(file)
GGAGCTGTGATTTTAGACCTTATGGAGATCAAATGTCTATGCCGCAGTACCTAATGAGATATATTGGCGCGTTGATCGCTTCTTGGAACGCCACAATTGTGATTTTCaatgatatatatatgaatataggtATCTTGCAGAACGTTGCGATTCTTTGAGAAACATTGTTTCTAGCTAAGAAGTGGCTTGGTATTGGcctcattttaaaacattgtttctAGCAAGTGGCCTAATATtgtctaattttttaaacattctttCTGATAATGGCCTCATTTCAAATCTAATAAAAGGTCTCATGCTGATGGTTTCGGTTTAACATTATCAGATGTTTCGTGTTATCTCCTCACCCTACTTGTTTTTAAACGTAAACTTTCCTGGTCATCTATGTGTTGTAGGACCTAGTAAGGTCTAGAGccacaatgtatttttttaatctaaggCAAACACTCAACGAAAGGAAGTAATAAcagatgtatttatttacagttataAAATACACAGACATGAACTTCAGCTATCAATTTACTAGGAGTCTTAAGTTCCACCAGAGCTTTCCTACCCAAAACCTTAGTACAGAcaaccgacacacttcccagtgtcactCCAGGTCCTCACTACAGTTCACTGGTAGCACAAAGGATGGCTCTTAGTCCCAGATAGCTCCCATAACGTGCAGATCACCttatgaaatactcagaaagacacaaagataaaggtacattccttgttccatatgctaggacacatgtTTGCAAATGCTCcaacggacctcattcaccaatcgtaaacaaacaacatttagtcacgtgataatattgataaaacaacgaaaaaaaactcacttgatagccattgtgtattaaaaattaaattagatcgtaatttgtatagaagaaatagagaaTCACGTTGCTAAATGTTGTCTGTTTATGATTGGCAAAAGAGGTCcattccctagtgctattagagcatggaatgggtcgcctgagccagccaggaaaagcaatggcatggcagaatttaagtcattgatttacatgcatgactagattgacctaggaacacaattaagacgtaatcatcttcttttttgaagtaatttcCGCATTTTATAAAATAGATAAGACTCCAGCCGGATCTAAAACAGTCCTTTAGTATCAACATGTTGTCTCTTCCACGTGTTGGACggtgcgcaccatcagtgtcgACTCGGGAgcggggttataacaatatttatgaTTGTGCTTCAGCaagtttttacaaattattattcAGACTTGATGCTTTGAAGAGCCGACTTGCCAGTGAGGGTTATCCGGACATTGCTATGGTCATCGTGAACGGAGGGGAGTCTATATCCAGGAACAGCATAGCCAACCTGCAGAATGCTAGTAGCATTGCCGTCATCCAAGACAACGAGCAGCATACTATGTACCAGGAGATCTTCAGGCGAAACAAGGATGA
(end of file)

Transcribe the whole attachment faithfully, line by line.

GGAGCTGTGATTTTAGACCTTATGGAGATCAAATGTCTATGCCGCAGTACCTAATGAGATATATTGGCGCGTTGATCGCTTCTTGGAACGCCACAATTGTGATTTTCaatgatatatatatgaatataggtATCTTGCAGAACGTTGCGATTCTTTGAGAAACATTGTTTCTAGCTAAGAAGTGGCTTGGTATTGGcctcattttaaaacattgtttctAGCAAGTGGCCTAATATtgtctaattttttaaacattctttCTGATAATGGCCTCATTTCAAATCTAATAAAAGGTCTCATGCTGATGGTTTCGGTTTAACATTATCAGATGTTTCGTGTTATCTCCTCACCCTACTTGTTTTTAAACGTAAACTTTCCTGGTCATCTATGTGTTGTAGGACCTAGTAAGGTCTAGAGccacaatgtatttttttaatctaaggCAAACACTCAACGAAAGGAAGTAATAAcagatgtatttatttacagttataAAATACACAGACATGAACTTCAGCTATCAATTTACTAGGAGTCTTAAGTTCCACCAGAGCTTTCCTACCCAAAACCTTAGTACAGAcaaccgacacacttcccagtgtcactCCAGGTCCTCACTACAGTTCACTGGTAGCACAAAGGATGGCTCTTAGTCCCAGATAGCTCCCATAACGTGCAGATCACCttatgaaatactcagaaagacacaaagataaaggtacattccttgttccatatgctaggacacatgtTTGCAAATGCTCcaacggacctcattcaccaatcgtaaacaaacaacatttagtcacgtgataatattgataaaacaacgaaaaaaaactcacttgatagccattgtgtattaaaaattaaattagatcgtaatttgtatagaagaaatagagaaTCACGTTGCTAAATGTTGTCTGTTTATGATTGGCAAAAGAGGTCcattccctagtgctattagagcatggaatgggtcgcctgagccagccaggaaaagcaatggcatggcagaatttaagtcattgatttacatgcatgactagattgacctaggaacacaattaagacgtaatcatcttcttttttgaagtaatttcCGCATTTTATAAAATAGATAAGACTCCAGCCGGATCTAAAACAGTCCTTTAGTATCAACATGTTGTCTCTTCCACGTGTTGGACggtgcgcaccatcagtgtcgACTCGGGAgcggggttataacaatatttatgaTTGTGCTTCAGCaagtttttacaaattattattcAGACTTGATGCTTTGAAGAGCCGACTTGCCAGTGAGGGTTATCCGGACATTGCTATGGTCATCGTGAACGGAGGGGAGTCTATATCCAGGAACAGCATAGCCAACCTGCAGAATGCTAGTAGCATTGCCGTCATCCAAGACAACGAGCAGCATACTATGTACCAGGAGATCTTCAGGCGAAACAAGGATGA